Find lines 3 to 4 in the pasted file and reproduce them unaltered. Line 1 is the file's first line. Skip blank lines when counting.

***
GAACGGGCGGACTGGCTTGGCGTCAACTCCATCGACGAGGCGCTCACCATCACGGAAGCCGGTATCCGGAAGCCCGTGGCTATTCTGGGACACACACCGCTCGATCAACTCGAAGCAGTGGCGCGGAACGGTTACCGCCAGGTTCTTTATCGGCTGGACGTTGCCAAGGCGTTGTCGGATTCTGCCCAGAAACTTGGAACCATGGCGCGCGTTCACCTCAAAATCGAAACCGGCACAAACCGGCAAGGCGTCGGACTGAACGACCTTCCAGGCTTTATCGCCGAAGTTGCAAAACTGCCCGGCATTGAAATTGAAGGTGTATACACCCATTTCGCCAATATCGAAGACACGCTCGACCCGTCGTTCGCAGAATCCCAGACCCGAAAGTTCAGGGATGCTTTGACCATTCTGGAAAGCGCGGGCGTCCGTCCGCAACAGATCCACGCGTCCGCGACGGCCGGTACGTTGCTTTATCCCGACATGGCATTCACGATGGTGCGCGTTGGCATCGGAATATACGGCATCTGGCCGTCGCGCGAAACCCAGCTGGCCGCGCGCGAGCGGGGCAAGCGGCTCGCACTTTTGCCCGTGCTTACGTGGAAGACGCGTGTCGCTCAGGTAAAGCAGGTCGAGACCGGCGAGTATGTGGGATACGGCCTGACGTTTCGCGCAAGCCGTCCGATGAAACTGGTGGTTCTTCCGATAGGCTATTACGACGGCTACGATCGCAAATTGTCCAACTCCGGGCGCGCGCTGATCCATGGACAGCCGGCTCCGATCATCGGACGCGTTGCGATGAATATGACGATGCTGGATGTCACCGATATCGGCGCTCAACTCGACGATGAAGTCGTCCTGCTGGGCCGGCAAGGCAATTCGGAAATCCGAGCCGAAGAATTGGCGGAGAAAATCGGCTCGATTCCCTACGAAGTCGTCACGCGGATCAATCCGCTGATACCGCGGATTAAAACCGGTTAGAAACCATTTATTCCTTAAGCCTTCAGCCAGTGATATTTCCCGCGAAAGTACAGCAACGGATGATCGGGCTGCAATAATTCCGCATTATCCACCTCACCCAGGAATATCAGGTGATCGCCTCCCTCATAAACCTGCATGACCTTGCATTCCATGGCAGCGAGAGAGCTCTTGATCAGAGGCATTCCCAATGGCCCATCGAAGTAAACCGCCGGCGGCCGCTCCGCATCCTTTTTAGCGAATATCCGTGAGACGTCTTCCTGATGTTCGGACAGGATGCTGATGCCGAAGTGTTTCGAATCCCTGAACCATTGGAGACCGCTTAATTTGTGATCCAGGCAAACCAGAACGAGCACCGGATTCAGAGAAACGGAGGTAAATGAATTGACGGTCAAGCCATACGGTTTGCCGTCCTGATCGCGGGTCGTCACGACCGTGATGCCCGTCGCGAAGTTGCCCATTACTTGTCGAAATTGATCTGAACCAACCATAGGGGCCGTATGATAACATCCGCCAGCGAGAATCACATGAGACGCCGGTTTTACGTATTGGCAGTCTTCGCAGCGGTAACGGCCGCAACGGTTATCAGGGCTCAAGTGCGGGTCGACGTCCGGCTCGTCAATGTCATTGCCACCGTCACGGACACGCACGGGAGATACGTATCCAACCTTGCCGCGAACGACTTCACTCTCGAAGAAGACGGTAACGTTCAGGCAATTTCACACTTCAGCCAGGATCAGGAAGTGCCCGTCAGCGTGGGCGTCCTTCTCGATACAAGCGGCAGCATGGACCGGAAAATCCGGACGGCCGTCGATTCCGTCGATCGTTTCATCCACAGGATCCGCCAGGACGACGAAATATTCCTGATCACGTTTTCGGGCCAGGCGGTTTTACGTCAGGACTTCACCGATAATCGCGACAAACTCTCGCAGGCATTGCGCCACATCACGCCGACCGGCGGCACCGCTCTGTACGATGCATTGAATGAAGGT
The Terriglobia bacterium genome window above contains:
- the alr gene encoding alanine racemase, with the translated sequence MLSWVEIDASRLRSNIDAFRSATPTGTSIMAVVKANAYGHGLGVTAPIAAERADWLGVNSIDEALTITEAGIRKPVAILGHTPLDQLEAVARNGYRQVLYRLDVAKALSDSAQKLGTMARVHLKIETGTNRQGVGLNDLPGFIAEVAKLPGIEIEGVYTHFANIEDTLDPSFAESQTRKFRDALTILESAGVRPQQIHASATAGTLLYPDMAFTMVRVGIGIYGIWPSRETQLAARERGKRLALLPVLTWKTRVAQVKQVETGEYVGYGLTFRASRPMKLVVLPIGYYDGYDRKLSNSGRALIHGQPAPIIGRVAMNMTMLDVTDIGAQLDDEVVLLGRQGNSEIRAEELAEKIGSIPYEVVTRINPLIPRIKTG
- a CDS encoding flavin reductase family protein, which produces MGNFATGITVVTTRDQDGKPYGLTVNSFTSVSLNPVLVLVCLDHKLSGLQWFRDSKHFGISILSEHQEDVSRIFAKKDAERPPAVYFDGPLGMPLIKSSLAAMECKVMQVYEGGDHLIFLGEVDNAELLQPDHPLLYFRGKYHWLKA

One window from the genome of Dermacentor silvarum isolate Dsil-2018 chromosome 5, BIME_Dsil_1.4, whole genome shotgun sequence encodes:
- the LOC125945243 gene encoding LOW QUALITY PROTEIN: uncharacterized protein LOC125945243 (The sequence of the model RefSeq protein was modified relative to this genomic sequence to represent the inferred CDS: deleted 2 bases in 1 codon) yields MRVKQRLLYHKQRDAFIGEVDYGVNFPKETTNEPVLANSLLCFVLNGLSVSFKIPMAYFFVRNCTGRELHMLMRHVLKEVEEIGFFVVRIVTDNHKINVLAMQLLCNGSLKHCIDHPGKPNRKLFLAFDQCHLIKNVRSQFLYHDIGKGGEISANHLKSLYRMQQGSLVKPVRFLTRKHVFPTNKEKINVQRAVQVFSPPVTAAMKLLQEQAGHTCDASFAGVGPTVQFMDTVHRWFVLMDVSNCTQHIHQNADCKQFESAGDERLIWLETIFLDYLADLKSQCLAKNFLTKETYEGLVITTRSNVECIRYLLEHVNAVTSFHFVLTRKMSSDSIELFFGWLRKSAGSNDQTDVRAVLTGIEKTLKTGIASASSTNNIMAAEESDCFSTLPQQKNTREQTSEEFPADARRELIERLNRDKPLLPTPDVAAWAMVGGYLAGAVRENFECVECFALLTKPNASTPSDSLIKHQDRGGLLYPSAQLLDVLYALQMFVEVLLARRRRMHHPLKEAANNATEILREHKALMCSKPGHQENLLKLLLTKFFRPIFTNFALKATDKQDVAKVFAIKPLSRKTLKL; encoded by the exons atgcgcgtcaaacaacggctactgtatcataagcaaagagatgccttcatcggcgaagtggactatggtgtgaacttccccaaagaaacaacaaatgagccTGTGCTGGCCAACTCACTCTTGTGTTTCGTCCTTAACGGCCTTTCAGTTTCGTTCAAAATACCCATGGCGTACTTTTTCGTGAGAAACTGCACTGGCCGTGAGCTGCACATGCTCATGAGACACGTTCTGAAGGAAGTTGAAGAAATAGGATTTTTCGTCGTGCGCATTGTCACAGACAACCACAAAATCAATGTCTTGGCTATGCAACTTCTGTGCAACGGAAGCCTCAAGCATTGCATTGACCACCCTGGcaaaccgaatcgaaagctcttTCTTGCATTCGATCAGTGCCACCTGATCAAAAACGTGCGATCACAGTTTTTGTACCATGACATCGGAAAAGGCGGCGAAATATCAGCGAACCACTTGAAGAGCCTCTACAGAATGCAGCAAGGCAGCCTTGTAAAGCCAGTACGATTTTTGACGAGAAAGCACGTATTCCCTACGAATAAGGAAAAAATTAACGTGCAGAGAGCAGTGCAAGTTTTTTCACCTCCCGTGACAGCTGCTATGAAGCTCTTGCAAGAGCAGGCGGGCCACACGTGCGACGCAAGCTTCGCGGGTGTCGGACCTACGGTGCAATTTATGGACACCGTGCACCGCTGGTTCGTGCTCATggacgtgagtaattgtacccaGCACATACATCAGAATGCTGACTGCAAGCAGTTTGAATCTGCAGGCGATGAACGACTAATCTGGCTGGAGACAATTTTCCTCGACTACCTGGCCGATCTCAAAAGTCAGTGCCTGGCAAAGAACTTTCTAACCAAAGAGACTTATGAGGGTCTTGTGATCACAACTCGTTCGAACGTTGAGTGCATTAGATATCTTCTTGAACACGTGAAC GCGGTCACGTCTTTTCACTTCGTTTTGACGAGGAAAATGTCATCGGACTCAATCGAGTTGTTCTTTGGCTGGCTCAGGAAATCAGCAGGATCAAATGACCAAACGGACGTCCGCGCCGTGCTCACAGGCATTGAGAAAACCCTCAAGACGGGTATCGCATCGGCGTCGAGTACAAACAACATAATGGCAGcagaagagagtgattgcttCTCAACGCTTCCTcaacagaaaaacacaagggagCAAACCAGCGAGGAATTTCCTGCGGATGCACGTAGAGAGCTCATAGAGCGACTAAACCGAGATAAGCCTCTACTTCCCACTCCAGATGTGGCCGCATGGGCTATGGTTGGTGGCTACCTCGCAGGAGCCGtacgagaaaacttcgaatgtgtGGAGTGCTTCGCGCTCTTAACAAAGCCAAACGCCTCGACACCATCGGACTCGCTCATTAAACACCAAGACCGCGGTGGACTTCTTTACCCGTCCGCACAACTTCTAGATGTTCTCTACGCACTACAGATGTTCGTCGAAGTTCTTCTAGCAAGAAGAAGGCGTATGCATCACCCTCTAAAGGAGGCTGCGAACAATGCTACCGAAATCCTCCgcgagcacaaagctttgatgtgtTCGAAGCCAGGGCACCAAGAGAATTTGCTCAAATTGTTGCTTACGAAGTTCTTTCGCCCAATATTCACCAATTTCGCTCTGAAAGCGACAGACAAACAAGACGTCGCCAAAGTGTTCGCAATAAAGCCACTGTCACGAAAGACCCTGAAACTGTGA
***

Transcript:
- the alr gene encoding alanine racemase, with the translated sequence MLSWVEIDASRLRSNIDAFRSATPTGTSIMAVVKANAYGHGLGVTAPIAAERADWLGVNSIDEALTITEAGIRKPVAILGHTPLDQLEAVARNGYRQVLYRLDVAKALSDSAQKLGTMARVHLKIETGTNRQGVGLNDLPGFIAEVAKLPGIEIEGVYTHFANIEDTLDPSFAESQTRKFRDALTILESAGVRPQQIHASATAGTLLYPDMAFTMVRVGIGIYGIWPSRETQLAARERGKRLALLPVLTWKTRVAQVKQVETGEYVGYGLTFRASRPMKLVVLPIGYYDGYDRKLSNSGRALIHGQPAPIIGRVAMNMTMLDVTDIGAQLDDEVVLLGRQGNSEIRAEELAEKIGSIPYEVVTRINPLIPRIKTG
- a CDS encoding flavin reductase family protein, which produces MGNFATGITVVTTRDQDGKPYGLTVNSFTSVSLNPVLVLVCLDHKLSGLQWFRDSKHFGISILSEHQEDVSRIFAKKDAERPPAVYFDGPLGMPLIKSSLAAMECKVMQVYEGGDHLIFLGEVDNAELLQPDHPLLYFRGKYHWLKA